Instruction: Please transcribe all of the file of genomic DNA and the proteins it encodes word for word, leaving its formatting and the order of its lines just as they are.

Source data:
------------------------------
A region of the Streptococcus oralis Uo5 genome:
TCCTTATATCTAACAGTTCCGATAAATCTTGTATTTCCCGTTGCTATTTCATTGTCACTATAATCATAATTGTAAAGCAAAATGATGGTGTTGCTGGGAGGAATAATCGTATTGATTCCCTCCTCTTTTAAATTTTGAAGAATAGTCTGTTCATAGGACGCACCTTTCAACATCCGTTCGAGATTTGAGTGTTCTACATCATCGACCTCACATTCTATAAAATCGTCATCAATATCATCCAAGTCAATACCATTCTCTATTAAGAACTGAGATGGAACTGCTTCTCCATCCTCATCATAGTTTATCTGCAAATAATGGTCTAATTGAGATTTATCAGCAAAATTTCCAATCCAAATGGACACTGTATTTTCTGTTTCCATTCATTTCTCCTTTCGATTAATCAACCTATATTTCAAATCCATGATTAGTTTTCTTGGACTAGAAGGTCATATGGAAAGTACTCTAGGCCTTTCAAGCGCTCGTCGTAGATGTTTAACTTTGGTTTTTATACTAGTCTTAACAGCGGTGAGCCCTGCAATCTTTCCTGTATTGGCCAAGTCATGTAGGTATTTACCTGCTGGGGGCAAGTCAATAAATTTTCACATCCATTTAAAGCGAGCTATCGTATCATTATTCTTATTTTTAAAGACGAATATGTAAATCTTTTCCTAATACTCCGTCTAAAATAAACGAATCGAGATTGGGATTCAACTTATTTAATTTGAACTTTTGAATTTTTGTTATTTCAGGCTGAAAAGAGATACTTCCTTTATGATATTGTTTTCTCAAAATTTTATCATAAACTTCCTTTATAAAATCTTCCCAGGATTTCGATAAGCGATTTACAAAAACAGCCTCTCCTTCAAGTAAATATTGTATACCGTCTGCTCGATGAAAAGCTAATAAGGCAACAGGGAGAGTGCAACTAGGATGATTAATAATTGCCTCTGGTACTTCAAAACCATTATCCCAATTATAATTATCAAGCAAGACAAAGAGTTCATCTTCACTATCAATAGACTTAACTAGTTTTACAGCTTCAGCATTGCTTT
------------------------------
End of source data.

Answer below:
A region of the Streptococcus oralis Uo5 genome:
TCCTTATATCTAACAGTTCCGATAAATCTTGTATTTCCCGTTGCTATTTCATTGTCACTATAATCATAATTGTAAAGCAAAATGATGGTGTTGCTGGGAGGAATAATCGTATTGATTCCCTCCTCTTTTAAATTTTGAAGAATAGTCTGTTCATAGGACGCACCTTTCAACATCCGTTCGAGATTTGAGTGTTCTACATCATCGACCTCACATTCTATAAAATCGTCATCAATATCATCCAAGTCAATACCATTCTCTATTAAGAACTGAGATGGAACTGCTTCTCCATCCTCATCATAGTTTATCTGCAAATAATGGTCTAATTGAGATTTATCAGCAAAATTTCCAATCCAAATGGACACTGTATTTTCTGTTTCCATTCATTTCTCCTTTCGATTAATCAACCTATATTTCAAATCCATGATTAGTTTTCTTGGACTAGAAGGTCATATGGAAAGTACTCTAGGCCTTTCAAGCGCTCGTCGTAGATGTTTAACTTTGGTTTTTATACTAGTCTTAACAGCGGTGAGCCCTGCAATCTTTCCTGTATTGGCCAAGTCATGTAGGTATTTACCTGCTGGGGGCAAGTCAATAAATTTTCACATCCATTTAAAGCGAGCTATCGTATCATTATTCTTATTTTTAAAGACGAATATGTAAATCTTTTCCTAATACTCCGTCTAAAATAAACGAATCGAGATTGGGATTCAACTTATTTAATTTGAACTTTTGAATTTTTGTTATTTCAGGCTGAAAAGAGATACTTCCTTTATGATATTGTTTTCTCAAAATTTTATCATAAACTTCCTTTATAAAATCTTCCCAGGATTTCGATAAGCGATTTACAAAAACAGCCTCTCCTTCAAGTAAATATTGTATACCGTCTGCTCGATGAAAAGCTAATAAGGCAACAGGGAGAGTGCAACTAGGATGATTAATAATTGCCTCTGGTACTTCAAAACCATTATCCCAATTATAATTATCAAGCAAGACAAAGAGTTCATCTTCACTATCAATAGACTTAACTAGTTTTACAGCTTCAGCATTGCTTT